Taiwan’s plight

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The Article

Vibrant democracy faces growing threat from China

My downtown hideaway virtually overlooks the Communist Chinese consulate and when walking past at street level, I always give a thumbs up to the heroic Falun Gong men and women outside quietly protesting Beijing’s brutalization of men and women of their faith.
Sometimes from up high, I ponder setting up a sophisticated eavesdropping device to listen in on consulate goings-on.

After all, it’s pretty much acknowledged Communist China has a widespread espionage system underway in our country, so what’s sauce for the goose should be sauce for the gander, though I’m not sure how that translates in Cantonese.

With roughly 10% of Calgary’s population being of Chinese background—and a truly marvelous people they are—I always keep up with what’s going on in this community and with international developments concerning China.

This past week I’ve been reading Jonathan Manthorpe’s fascinating and intriguing new book Forbidden Nation (Palgrave/MacMillan, $33.95) which probes extensively the history of Taiwan (The Republic of China)and the threat to it by Communist China.

Beijing, which has 1.3 million men and women in its armed forces and 700 missiles aimed at Taiwan, claims the island nation belongs to it.

That claim is utterly fraudulent.

Most observers date Taiwan’s existence as an independent state back only to 1949 when Generalissimo Chiang Kai-shek led his nationalist forces across the strait from the mainland as Mao Tse-tung’s murderous hordes swept to power.

Chiang traced his legitimacy as the true leader of all China back to Sun Yat-sen who, in 1912, overthrew the Manchu dynasty and united China against scattered warlords.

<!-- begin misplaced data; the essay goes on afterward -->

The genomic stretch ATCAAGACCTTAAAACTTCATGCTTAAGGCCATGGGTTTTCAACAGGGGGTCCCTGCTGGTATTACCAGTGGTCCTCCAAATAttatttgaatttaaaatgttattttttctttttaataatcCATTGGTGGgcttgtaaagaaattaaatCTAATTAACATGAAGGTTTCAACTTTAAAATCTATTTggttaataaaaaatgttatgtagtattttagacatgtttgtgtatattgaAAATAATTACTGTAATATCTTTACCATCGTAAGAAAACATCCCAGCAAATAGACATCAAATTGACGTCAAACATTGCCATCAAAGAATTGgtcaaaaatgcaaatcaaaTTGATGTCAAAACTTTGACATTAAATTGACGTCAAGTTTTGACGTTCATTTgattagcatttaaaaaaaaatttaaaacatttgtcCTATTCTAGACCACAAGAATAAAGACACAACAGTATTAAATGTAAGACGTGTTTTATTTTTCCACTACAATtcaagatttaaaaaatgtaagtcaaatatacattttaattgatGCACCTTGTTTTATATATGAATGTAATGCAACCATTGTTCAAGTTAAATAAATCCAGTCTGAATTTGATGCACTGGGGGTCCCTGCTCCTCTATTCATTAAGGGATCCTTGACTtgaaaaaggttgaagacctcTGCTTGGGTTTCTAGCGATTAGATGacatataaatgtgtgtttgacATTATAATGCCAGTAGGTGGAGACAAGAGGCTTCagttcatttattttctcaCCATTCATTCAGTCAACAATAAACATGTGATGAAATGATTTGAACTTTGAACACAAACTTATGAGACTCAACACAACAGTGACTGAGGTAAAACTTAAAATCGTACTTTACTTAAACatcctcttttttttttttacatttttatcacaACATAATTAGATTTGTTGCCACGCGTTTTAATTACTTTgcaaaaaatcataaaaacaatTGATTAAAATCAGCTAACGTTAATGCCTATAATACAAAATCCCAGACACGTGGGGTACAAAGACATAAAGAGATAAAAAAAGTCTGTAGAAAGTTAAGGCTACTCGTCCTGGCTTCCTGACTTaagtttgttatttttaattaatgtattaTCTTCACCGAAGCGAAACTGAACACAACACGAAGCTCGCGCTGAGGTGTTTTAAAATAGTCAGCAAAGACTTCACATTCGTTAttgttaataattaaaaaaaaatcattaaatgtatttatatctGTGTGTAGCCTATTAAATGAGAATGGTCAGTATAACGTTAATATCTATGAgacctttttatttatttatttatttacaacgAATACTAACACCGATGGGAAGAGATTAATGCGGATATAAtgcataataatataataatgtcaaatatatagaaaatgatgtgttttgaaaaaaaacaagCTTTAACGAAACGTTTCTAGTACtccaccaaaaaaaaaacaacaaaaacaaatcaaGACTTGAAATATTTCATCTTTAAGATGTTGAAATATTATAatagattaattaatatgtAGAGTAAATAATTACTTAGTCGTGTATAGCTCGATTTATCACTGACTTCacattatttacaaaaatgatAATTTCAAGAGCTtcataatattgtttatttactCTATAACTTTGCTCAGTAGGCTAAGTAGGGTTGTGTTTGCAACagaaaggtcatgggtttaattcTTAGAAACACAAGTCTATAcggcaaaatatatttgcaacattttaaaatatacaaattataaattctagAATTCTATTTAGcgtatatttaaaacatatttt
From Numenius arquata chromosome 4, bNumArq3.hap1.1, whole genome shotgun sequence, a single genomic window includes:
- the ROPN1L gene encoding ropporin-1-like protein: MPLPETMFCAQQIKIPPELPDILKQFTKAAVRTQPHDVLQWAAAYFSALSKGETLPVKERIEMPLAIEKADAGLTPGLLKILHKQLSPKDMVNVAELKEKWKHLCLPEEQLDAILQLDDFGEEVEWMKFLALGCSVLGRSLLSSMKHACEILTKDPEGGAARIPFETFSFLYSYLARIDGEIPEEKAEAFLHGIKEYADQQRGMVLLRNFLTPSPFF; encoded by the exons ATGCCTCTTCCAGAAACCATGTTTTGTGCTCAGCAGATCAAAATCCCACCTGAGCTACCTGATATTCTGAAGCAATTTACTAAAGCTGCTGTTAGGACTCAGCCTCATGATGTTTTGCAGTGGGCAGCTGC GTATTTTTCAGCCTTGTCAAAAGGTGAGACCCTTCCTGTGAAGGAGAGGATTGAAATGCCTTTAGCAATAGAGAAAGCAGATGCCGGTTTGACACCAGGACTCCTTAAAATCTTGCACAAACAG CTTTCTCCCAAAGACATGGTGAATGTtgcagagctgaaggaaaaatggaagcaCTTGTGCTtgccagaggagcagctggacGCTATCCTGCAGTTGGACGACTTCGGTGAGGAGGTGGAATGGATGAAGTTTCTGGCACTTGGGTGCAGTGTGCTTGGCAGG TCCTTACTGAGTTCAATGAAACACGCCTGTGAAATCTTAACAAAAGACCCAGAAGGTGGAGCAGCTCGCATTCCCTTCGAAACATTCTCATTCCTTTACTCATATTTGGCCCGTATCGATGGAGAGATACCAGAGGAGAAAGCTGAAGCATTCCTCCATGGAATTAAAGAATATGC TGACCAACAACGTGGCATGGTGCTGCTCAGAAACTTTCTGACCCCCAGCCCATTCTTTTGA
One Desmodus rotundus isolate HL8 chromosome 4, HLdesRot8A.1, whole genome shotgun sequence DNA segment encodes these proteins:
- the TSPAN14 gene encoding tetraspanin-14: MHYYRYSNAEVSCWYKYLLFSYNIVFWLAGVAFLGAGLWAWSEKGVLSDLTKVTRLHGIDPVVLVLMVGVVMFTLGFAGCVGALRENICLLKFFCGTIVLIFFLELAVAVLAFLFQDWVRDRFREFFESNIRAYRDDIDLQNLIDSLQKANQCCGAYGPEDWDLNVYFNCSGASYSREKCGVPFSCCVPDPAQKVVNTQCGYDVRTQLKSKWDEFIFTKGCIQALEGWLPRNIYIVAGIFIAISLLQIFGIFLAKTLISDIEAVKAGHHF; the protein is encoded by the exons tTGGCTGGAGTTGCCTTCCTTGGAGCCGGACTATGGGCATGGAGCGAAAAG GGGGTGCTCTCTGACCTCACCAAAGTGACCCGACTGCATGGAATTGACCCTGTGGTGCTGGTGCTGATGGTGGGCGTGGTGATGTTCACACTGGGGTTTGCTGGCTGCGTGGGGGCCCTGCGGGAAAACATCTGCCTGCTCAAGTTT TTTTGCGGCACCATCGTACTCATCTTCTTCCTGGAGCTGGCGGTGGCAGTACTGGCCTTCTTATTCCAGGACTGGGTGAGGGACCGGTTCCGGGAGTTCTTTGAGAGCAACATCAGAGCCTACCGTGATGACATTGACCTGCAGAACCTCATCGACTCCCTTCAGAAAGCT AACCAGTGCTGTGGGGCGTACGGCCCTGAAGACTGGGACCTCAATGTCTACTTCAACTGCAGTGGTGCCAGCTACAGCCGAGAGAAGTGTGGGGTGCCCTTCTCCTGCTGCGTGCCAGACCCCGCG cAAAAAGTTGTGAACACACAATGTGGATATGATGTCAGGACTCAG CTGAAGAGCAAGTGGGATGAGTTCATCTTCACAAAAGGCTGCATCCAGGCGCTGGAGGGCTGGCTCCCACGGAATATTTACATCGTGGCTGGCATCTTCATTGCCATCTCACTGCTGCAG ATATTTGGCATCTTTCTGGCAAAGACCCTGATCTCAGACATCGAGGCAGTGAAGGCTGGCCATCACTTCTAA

No Communist government has ever been elected on Mainland China, and the Communist hierarchy isn’t about to give the country’s one billion people any opportunity to say in a free vote just whom they actually want to govern them.

Now a flourishing, pro-western democracy of 23 million people, with an economy and fiscal reserves leaving Canada standing still, President Chen Shui-bien is determined to resist Beijing’s demands for capitulation.

Yet, as Manthorpe explains, Taiwan’s legitimacy as an independent nation doesn’t actually stem only from 1949, for in reality it has been a separate entity for some 400 years.

Since way back in the early 1600s, the efforts of Taiwanese settlers, from China and elsewhere in southeast Asia, to create their own nation on the island have been suppressed and smothered by a succession of colonial administrations.

Its early immigrants intermarried with the Hakka and Hoklo aboriginal tribes and today some 70% of modern Taiwanese have aboriginal blood in them.

So there is a very distinct society here. Much like that of tiny Tibet—now enslaved by Communist China.

Manthorpe—a friend of mine from Ottawa days in the 1970s—believes this will be the make-or-break decade for Taiwan.

It will either win recognition of its independent state or fall into the claws of Beijing.

The tarnished and self-serving United Nations, which fawns up to every dictatorship it can, ignores Taiwan’s plight.

So do many nations—including Jean Chretien’s and Paul Martin’s Canada. We will have to see whether Stephen Harper’s Conservatives have more conscience—and courage.

The author points out since the 1970s Beijing has used the lure of its potential vast market to blackmail most western governments and have consigned Taiwan and its people to “opaque” international status.

That lure—and blackmail—has become ever more enticing and forceful as China’s economy as boomed.

He notes, “The hypocrisy of this deal is especially stark in the capitals of Europe and North America, where it would normally be an easy choice between a repressive one-party state in Beijing and Taiwan’s vibrant democracy.”

One obstacle so far stopping Beijing from launching an all-out assault on Taiwan and slaughtering its people into submission is that successive U.S. governments have sworn to defend it.

Yet, bogged down in Iraq and the war on terror internationally, Washington may now be constrained from fulfilling its defence obligations.

Certainly, if the West sells out to Beijing, our politicians should hang their heads in shame.

 

Paul Jackson
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